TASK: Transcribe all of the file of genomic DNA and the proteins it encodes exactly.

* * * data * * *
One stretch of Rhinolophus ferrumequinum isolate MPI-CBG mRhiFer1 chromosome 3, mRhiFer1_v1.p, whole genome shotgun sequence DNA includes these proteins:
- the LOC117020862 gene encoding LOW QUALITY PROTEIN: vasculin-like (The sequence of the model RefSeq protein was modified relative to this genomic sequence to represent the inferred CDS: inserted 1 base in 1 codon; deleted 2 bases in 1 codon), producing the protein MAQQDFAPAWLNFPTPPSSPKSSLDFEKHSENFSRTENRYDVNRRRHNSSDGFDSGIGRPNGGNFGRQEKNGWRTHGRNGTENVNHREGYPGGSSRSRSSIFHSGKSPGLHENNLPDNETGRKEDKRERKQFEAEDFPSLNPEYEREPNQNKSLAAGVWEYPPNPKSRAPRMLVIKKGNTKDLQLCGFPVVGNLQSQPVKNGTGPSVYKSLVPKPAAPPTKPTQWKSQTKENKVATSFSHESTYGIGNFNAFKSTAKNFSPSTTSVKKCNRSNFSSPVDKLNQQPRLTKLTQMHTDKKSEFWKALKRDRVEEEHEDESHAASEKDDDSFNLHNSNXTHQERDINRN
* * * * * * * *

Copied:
One stretch of Rhinolophus ferrumequinum isolate MPI-CBG mRhiFer1 chromosome 3, mRhiFer1_v1.p, whole genome shotgun sequence DNA includes these proteins:
- the LOC117020862 gene encoding LOW QUALITY PROTEIN: vasculin-like (The sequence of the model RefSeq protein was modified relative to this genomic sequence to represent the inferred CDS: inserted 1 base in 1 codon; deleted 2 bases in 1 codon), producing the protein MAQQDFAPAWLNFPTPPSSPKSSLDFEKHSENFSRTENRYDVNRRRHNSSDGFDSGIGRPNGGNFGRQEKNGWRTHGRNGTENVNHREGYPGGSSRSRSSIFHSGKSPGLHENNLPDNETGRKEDKRERKQFEAEDFPSLNPEYEREPNQNKSLAAGVWEYPPNPKSRAPRMLVIKKGNTKDLQLCGFPVVGNLQSQPVKNGTGPSVYKSLVPKPAAPPTKPTQWKSQTKENKVATSFSHESTYGIGNFNAFKSTAKNFSPSTTSVKKCNRSNFSSPVDKLNQQPRLTKLTQMHTDKKSEFWKALKRDRVEEEHEDESHAASEKDDDSFNLHNSNXTHQERDINRN